Illinois has become the latest state to introduce a library e-book bill, with state legislators last week introducing the Equitable Access to Electronic Literature Act. In addition, Rhode Island legislators have re-introduced their library e-book bill in the new legislative session after a previous effort stalled last year.
The Illinois bill provides that publishers that offer "a contract or license for electronic literary product acquisition to the public shall offer to license the electronic literary product to libraries, if purchased with public funds, on reasonable terms and under reasonable technological protection measures that will permit libraries to provide their patrons with access to the electronic literary products."
The bill in Rhode Island is similar, although it specifically expands the law to cover "elementary and secondary schools and educational institutions" in the state.
The bills are also similar to efforts passed in Maryland and New York last year (although New York governor Kathy Hochul vetoed the bill last month.) Similar bills are being considered in several more state legislatures, library leaders tell PW.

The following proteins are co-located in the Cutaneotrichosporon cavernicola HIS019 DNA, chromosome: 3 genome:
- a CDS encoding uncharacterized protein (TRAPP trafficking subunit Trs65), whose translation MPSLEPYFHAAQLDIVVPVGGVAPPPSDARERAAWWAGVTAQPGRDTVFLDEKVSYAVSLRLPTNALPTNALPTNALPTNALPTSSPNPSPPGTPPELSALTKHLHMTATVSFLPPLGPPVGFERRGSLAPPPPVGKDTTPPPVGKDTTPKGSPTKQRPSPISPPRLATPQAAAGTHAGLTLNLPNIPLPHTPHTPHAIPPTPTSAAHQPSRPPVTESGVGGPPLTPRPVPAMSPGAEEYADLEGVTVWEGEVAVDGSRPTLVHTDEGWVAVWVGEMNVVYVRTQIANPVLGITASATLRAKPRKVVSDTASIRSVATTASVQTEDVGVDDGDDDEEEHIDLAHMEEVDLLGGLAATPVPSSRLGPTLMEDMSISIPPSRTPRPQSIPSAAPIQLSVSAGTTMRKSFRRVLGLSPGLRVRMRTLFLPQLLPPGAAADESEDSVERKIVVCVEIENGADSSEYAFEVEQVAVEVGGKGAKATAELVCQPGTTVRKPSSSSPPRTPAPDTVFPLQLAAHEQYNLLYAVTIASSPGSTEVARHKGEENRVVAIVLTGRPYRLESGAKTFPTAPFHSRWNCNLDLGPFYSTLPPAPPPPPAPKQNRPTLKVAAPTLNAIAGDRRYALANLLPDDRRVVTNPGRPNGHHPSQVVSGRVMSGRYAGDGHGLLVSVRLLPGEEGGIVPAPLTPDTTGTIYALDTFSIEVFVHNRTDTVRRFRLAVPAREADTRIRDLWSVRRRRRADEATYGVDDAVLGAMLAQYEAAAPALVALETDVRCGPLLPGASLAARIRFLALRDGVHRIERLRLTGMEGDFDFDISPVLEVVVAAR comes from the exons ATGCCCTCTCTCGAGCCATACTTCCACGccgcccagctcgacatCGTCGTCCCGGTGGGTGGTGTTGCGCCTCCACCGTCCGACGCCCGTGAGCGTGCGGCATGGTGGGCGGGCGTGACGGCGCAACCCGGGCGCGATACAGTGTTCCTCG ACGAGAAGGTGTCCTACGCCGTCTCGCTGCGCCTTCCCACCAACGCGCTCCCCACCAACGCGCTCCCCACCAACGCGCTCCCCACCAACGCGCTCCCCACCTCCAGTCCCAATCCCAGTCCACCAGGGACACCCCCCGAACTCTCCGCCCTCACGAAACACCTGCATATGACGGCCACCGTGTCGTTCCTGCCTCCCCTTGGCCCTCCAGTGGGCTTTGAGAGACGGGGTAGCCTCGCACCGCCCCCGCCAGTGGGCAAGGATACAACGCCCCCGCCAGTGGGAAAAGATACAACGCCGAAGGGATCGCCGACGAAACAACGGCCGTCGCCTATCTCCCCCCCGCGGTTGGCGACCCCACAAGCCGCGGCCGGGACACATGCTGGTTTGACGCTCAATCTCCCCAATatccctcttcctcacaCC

The Illinois bill, however, includes some notable differences: Among them the Illinois bill specifically refers to licenses paid for with "public funds," which would seemingly not cover private universities, schools, and libraries. In addition, the Illinois bill says "reasonable" terms "may include" library prices "no more than 100% of the list retail price offered to consumers" for metered access titles. Penalties for non-compliance are also more clearly defined, and would be a fine of between $1,000 and $5,000 per offense.
Furthermore, following the lead of an amendment under consideration in Massachusetts (which is also considering a library e-book law) the Illinois bill seeks to codify rights libraries enjoy under copyright law by forbidding publishers and vendors from writing contracts that "restrict or limit a library's right or ability to loan" digital content that is protected by "reasonable technological protection measures," or terms that would restrict a library's right to make "non-public preservation copies" of digital content."
The bills come amid a legal battle in Maryland, where the Association of American Publishers is asking a federal court to nullify the Maryland law and declare it preempted by the federal Copyright Act.